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According to ScienceAlert
The Yeti of the mountains of Asia, hairy like a white ape, yet bipedal and standing taller than a man, is numbered among the world’s most beloved cryptids. Yet, for all the eyewitness accounts, physical evidence of the beast is proving tricky to pin down.
Nary a fossil, nor a corpse. But, like its American cousin Bigfoot, pieces of hair and bone, of tooth and skin, have made their way into private collections. Now, DNA analysis on nine of those has proven there’s still no physical evidence – all those samples came from regular old animals.
The nine samples, collected from the Himalayas and the Tibetan Plateau, included hair, skin, tooth, bone, and faecal matter. All but one of them turned out to be from bears – Asian black bears, Himalayan brown bears, or Tibetan brown bears.
The remaining sample, a tooth from the Reinhold Messner Mountain Museum, was from a domestic dog.
“Our findings strongly suggest that the biological underpinnings of the Yeti legend can be found in local bears, and our study demonstrates that genetics should be able to unravel other, similar mysteries,” said biologist Charlotte Lindqvist from the University at Buffalo College of Arts and Sciences.
Her team isn’t the first to conduct DNA analysis on what was believed to be samples of cryptid hair.
In 2014, a team of researchers at the University of Oxford in the UK and the Museum of Zoology in Lausanne, Switzerland, led by Oxford geneticist Bryan Sykes, published a paper describing how they had put 37 hair samples from around the world to the test.
It was the first ever genetic survey of “anomalous primate” samples, and it had, well, a similar result. Every single one of the samples that returned a result matched a known species – from polar bear to sheep to human.
That research, however, was based on a simpler genetic test than the research her team conducted, Lindqvist said. Sykes and his team used mitochondrial RNA sequencing.
Lindqvist and her team applied PCR amplification, mitochondrial sequencing, mitochondrial genome assembly, and phylogenic analysis.
Sykes – not without his detractors among the cryptid enthusiast community – was nevertheless careful to note that a lack of evidence was not proof for the non-existence of anomalous primates.
“Rather than persisting in the view that they have been ‘rejected by science’, advocates in the cryptozoology community have more work to do in order to produce convincing evidence for anomalous primates and now have the means to do so,” Sykes’ team wrote in their paper.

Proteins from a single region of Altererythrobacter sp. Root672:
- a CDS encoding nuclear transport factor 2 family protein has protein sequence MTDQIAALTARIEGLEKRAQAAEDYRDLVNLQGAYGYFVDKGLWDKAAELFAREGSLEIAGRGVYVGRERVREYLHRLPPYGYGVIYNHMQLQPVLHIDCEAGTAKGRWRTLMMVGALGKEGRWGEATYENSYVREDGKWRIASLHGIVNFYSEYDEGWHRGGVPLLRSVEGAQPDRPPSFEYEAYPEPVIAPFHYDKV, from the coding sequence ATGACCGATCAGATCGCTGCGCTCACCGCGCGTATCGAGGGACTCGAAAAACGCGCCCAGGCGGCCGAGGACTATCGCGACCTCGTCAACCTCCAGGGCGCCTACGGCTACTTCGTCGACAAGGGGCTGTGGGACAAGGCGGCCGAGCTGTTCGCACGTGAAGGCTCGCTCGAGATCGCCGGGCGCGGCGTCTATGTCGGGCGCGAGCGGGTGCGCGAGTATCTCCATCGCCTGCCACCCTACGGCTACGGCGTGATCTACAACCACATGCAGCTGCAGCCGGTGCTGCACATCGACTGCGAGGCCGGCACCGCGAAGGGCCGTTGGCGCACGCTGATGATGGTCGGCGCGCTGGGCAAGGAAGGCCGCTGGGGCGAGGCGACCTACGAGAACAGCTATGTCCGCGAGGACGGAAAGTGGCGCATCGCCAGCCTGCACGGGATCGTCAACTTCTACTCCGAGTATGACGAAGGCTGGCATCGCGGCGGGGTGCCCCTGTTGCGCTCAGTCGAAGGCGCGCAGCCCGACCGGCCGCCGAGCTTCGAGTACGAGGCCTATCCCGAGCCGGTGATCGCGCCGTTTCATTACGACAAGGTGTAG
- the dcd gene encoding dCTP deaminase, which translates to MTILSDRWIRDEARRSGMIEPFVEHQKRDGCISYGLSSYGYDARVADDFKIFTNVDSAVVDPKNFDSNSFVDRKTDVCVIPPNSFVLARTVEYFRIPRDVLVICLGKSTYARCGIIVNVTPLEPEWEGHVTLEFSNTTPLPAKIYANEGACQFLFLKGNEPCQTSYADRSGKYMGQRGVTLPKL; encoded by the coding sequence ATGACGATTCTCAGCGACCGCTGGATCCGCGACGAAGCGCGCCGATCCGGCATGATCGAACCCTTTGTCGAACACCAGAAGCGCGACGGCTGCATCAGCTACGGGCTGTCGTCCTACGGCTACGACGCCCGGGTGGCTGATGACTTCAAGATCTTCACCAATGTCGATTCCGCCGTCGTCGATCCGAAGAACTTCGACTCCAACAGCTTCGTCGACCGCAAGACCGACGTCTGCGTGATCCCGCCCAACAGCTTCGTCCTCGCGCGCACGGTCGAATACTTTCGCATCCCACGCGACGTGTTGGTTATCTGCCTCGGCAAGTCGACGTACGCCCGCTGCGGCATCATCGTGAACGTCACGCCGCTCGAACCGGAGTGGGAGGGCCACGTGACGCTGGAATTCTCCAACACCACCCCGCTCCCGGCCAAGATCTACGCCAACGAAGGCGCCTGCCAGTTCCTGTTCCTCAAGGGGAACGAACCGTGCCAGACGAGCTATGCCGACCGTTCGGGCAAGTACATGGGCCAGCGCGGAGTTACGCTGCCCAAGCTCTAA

Lindqvist draws a different conclusion – that the yeti-cum-bear samples provide evidence that the cryptid myth may have evolved from encounters with real animals.
Just as the okapi, discovered in 1901, was reportedly fabled as an “African unicorn,” for instance, or remains of Australia’s megafauna could have given rise to Aboriginal myths such as the Giant Devil Dingo.
“Clearly,” Lindqvist said, “a big part of the Yeti legend has to do with bears.”
But the research has other applications outside of cryptid research – the DNA sequenced, when compared to living or modern animals, can provide some insight into the evolution of the bears, many of which are vulnerable or endangered.
The team sequenced the mitochondrial DNA of 23 Asian bears (including the Yeti samples) and compared it with other bears around the world.
They found that Tibetan brown bears are closely related to American bears, but Himalayan bears belong to a different evolutionary lineage that split around 650,000 years ago, during a major ice age.
This could have occurred when the ice significantly changed the landscape, separating groups of bears that then followed separate evolutionary paths.
“Further genetic research on these rare and elusive animals may help illuminate the environmental history of the region, as well as bear evolutionary history worldwide – and additional ‘Yeti’ samples could contribute to this work,” Lindqvist said.
The Yeti samples were provided to Lindqvist by production company Icon Films for an Animal Planet special called “Yeti or Not.”
The research has been published in the journal Proceedings of the Royal Society B.
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